"Politeness and proper conduct are very important. Do not be a typical pushy American. We loved this school. They will seem distant at first (very Irish) but you will find that everyone will warm up to you over time if they find you are polite. The international parents will warm up to you much quicker, and so you can have friends who are both expat and local parents (and children) over time. The other parents accepted our sometimes strange seeming American ways, perhaps because they sensed we were truly friendly and well meaning. By the way, excellent academics. Uniforms -- yes -- all schools in Ireland have them," explained one expat in Dublin, Ireland with kids at Castle Park School.

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What are the pros and cons of living in Dublin?

Expats, digital nomads and retirees living in Dublin responded:

"The weather in the east of Ireland, middle/south, is better than most people think. It's nice to live close to the sea. Taxes deducted from your salary are relatively low compared to, e.g., Germany. Dislike: the people (of course there are always exceptions), the prices, lack of housing and lack of rights for renters, feels rather provincial once you are outside of Dublin, health care system, there's not Amazon Ireland and with Brexit now we have to pay import taxes, shipping parcels to other countries is ridiculously expensive, more traditional gender division than in other northern countries," commented one expat living in Dublin, Ireland.

Answer this Question

William Russell's private medical insurance will cover you and your family wherever you may be. Whether you need primary care or complex surgery, you'll have access to the best hospitals & doctors available. Unlike some insurers, we also include medical evacuation and mental health cover in our plans (except SilverLite). Get a quote from our partner, William Russell.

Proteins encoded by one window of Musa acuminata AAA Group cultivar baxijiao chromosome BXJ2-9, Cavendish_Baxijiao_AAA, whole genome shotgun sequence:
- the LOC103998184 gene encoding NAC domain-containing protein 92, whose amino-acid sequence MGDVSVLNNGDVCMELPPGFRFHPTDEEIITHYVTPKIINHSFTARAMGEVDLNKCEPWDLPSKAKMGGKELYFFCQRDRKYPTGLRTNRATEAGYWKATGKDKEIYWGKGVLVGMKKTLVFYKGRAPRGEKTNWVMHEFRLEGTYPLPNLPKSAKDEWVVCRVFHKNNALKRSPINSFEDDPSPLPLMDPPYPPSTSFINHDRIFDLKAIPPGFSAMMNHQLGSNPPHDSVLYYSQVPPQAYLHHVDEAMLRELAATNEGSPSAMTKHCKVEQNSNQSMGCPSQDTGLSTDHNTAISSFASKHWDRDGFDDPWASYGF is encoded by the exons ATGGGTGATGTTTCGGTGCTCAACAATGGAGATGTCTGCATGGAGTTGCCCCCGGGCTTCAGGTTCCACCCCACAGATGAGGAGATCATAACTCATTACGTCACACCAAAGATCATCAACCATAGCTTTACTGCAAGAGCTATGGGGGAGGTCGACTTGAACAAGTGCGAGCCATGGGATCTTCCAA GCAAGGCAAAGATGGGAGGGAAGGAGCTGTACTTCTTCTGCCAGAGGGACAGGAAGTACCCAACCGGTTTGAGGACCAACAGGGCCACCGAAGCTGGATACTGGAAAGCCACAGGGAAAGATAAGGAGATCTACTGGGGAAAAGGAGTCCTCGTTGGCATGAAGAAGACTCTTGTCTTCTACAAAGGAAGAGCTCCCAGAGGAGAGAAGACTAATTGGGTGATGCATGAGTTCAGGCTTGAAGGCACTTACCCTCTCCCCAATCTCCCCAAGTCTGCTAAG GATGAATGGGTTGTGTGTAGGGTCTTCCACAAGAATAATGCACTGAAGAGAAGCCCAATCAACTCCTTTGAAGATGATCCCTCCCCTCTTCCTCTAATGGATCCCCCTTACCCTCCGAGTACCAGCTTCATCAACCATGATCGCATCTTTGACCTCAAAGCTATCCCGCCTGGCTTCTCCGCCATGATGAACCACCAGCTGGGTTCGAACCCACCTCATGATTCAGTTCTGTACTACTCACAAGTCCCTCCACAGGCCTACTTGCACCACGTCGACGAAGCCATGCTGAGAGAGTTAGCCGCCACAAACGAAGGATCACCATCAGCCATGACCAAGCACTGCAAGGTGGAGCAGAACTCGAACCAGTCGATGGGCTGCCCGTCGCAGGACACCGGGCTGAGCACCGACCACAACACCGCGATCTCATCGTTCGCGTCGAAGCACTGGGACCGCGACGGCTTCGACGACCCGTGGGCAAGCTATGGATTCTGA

William Russell Health InsuranceExpat Health Insurance in Ireland

William Russell's private medical insurance will cover you and your family wherever you may be. Whether you need primary care or complex surgery, you'll have access to the best hospitals & doctors available. Unlike some insurers, we also include medical evacuation and mental health cover in our plans (except SilverLite). Get a quote from our partner, William Russell.
GET A QUOTE

What type of social life can someone expect in Dublin?

When we asked expats and global nomads about their social experiences in Dublin, they replied:

"People are closed off and mainly stick to the people they already know from high school or family members," said an expat in Dublin.

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"It's very difficult to become friends with natives, so the expats are all that are left. Many of them leave the country after some time, though, so that's very sad," mentioned another expat living in Dublin.

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What advice to expats in Dublin have about housing?

"Very expensive, very difficult to get, even in commuter towns, tenants have hardly any rights, any kind of pet is usually forbidden, flats/houses are usually furnished, you are usually not allowed to put anything up the walls (e.g. shelves)," said one expat living in Dublin.

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What are medical services in Dublin like?

When we asked expats and global nomads about the quality of medical care in Dublin, they replied:

"Every visit to GP or consultant costs money, unless you earn very little money and have a medical card. Waiting times are insane, sometimes even when you are privately insured," said an expat in Dublin.

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About the Author

Betsy Burlingame Betsy Burlingame is the Founder and President of Expat Exchange and is one of the Founders of Digital Nomad Exchange. She launched Expat Exchange in 1997 as her Master's thesis project at NYU. Prior to Expat Exchange, Betsy worked at AT&T in International and Mass Market Marketing. She graduated from Ohio Wesleyan University with a BA in International Business and German.

Some of Betsy's articles include 12 Best Places to Live in Portugal, 7 Best Places to Live in Panama and 12 Things to Know Before Moving to the Dominican Republic. Betsy loves to travel and spend time with her family. Connect with Betsy on LinkedIn.

Trinity College, Dublin